Join Date: Jul 2008
Location: Higgins, TX. YeeHaw!!
I always try my best to hang on to a rein. I'm not always able to, but I try. In the area that I ride, there is a fairly major highway in every direction plus all of the pasture fences in this entire area are barbed wire so a horse running loose is a recipe for disaster any way you look at it.
My way of thinking is, if a horse gets me off, it's because they were doing something that is unacceptable (bucking, huge spook into a bolt, etc) so I am not terribly concerned about them hitting the bit when they try to run away. It might make them think twice about doing whatever they did again. Not only that, but it also helps a young horse to learn that running away after your rider falls is not acceptable. I work on getting them to stop when I step out of the saddle anyway, but hanging on to a rein will enforce that in a moment of panic.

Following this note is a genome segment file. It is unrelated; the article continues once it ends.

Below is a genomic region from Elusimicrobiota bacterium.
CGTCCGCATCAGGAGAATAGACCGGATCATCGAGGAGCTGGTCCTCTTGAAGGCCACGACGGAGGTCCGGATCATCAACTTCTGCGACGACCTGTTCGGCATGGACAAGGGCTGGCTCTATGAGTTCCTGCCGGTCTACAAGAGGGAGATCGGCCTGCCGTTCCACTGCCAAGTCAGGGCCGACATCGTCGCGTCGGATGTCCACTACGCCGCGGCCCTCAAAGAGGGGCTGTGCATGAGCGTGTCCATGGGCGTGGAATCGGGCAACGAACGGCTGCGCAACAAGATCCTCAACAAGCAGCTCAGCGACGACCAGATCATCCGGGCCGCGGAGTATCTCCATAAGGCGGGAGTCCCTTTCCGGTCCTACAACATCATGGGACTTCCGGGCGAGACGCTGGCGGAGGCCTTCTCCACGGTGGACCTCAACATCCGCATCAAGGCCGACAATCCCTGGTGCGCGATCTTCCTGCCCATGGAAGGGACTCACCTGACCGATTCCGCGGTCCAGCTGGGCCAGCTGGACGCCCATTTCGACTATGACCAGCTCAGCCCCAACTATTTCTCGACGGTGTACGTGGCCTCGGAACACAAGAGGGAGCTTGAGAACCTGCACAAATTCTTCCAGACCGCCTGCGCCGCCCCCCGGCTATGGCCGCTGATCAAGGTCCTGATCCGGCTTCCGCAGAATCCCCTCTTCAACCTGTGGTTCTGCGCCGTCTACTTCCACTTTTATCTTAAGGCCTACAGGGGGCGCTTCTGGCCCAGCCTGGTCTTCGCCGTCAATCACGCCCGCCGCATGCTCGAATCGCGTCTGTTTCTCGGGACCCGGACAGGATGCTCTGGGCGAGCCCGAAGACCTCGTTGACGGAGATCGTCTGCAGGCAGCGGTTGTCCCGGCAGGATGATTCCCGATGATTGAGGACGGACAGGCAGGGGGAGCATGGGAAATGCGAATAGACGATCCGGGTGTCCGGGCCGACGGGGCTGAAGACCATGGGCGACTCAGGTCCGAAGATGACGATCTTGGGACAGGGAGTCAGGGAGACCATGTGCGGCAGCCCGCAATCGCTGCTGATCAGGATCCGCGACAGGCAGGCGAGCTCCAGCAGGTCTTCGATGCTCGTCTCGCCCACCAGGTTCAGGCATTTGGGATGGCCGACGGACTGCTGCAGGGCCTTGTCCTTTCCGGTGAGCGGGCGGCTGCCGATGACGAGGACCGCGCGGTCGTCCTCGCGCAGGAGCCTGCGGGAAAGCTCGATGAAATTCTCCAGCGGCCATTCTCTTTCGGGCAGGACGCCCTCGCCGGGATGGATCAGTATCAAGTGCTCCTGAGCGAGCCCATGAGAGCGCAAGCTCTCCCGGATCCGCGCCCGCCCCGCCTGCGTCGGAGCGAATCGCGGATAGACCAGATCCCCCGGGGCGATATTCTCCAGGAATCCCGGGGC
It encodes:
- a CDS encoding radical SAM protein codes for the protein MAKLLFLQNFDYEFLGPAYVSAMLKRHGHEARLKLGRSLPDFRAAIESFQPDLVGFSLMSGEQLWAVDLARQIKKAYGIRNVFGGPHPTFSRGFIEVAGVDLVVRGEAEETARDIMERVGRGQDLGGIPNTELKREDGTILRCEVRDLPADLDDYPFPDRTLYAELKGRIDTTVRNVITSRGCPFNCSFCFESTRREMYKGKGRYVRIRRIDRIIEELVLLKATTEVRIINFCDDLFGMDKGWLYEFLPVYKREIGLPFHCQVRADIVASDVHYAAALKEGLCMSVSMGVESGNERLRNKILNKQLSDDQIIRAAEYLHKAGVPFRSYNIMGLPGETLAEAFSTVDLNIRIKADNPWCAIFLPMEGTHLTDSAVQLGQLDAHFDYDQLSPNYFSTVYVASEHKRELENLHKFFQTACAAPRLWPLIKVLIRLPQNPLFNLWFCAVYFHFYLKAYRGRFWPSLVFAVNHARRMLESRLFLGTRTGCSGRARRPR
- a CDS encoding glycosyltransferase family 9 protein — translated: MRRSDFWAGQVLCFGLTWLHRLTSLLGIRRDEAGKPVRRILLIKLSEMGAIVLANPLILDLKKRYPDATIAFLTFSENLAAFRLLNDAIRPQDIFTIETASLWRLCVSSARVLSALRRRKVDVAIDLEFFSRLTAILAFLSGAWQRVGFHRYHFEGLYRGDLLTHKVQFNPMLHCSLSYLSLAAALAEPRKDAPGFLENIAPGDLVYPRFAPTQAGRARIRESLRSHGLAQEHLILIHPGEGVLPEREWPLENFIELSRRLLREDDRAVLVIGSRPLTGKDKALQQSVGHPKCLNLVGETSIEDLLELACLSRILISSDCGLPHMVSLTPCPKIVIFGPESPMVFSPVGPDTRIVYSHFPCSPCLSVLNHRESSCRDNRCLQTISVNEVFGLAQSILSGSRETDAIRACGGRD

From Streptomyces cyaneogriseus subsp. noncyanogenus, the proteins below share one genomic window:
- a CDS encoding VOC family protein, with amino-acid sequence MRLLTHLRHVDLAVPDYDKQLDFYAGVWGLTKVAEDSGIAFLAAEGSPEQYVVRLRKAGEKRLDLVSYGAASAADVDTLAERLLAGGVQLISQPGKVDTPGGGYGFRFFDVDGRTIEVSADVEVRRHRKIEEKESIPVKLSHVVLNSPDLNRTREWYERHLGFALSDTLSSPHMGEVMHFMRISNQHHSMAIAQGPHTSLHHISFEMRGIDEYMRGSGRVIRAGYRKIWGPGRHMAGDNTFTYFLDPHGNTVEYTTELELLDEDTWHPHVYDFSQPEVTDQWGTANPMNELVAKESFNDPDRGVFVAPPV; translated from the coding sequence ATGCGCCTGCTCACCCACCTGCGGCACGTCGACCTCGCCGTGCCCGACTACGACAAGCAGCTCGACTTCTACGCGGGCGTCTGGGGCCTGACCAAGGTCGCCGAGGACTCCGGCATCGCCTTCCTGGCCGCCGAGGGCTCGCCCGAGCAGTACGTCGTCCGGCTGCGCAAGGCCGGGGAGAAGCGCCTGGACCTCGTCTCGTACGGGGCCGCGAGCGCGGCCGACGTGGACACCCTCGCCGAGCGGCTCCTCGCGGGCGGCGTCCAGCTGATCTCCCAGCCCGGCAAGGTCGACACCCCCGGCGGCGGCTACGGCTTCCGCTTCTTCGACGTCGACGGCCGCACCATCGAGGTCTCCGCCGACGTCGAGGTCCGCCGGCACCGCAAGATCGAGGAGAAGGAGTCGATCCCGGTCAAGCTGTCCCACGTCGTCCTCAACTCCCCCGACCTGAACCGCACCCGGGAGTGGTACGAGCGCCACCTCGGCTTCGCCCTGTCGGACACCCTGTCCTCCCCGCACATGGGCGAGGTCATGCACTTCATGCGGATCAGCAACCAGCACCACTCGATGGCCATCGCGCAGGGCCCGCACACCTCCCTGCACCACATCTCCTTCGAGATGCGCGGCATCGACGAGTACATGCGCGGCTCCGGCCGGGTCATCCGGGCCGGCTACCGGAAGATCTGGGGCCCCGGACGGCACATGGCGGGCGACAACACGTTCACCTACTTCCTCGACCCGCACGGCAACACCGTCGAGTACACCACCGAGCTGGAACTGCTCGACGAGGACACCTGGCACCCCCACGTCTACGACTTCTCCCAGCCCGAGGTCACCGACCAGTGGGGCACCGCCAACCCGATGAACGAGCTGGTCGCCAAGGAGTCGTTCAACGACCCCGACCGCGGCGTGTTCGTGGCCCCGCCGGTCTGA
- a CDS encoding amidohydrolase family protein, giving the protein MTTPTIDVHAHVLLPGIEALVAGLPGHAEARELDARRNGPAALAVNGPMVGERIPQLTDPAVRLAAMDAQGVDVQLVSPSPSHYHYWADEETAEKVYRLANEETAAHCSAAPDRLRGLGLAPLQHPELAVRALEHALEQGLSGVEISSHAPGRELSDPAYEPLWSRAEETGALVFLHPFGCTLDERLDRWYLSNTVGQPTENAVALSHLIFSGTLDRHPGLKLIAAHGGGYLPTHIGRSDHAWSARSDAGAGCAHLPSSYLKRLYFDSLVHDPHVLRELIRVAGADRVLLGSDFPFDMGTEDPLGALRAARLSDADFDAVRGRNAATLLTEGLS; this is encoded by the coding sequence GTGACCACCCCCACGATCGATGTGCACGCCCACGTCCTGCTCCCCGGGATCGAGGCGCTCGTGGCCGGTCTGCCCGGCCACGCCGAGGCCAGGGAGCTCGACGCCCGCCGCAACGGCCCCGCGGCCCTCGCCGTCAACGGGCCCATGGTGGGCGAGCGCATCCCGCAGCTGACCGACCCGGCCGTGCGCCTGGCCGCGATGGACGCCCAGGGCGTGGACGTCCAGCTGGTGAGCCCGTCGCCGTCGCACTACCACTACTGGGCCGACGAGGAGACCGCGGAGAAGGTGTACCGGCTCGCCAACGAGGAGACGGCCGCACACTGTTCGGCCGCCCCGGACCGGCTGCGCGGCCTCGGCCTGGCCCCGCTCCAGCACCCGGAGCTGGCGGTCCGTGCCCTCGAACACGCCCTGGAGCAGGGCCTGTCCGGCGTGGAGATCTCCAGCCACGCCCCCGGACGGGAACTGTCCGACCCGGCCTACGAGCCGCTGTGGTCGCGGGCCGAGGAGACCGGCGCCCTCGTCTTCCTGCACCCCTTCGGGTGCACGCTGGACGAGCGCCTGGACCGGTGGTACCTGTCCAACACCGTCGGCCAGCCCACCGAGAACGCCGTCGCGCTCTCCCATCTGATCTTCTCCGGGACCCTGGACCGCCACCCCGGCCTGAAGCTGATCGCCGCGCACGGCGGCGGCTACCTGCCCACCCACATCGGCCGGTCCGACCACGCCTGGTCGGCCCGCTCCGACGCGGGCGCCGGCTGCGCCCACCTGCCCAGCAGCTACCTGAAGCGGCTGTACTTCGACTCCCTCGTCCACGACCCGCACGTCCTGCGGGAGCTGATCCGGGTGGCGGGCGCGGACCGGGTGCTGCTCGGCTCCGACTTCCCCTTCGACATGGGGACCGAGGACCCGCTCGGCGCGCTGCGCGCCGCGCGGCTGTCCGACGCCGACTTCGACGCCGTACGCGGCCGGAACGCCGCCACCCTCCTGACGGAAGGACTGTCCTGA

Not only that, but if your foot were to get stuck in the stirrup and you still had ahold of one rein, you might be able to keep the horse somewhat under control in a circle instead of having them just run away full tilt and drag you to death.
Of course, it is important to recognize when hanging onto a rein will put your own life in danger and learn to let go then, but many times, hanging on doesn't hold any more risk for yourself than letting go.
Always remember that feeling of looking at a big, open country over the ears of a good horse, seeing a new trail unwind ahead of you, and that ever-spectacular view from the top of the ridge!!! Follow my training blog: http://robertsontraining.blogspot.com/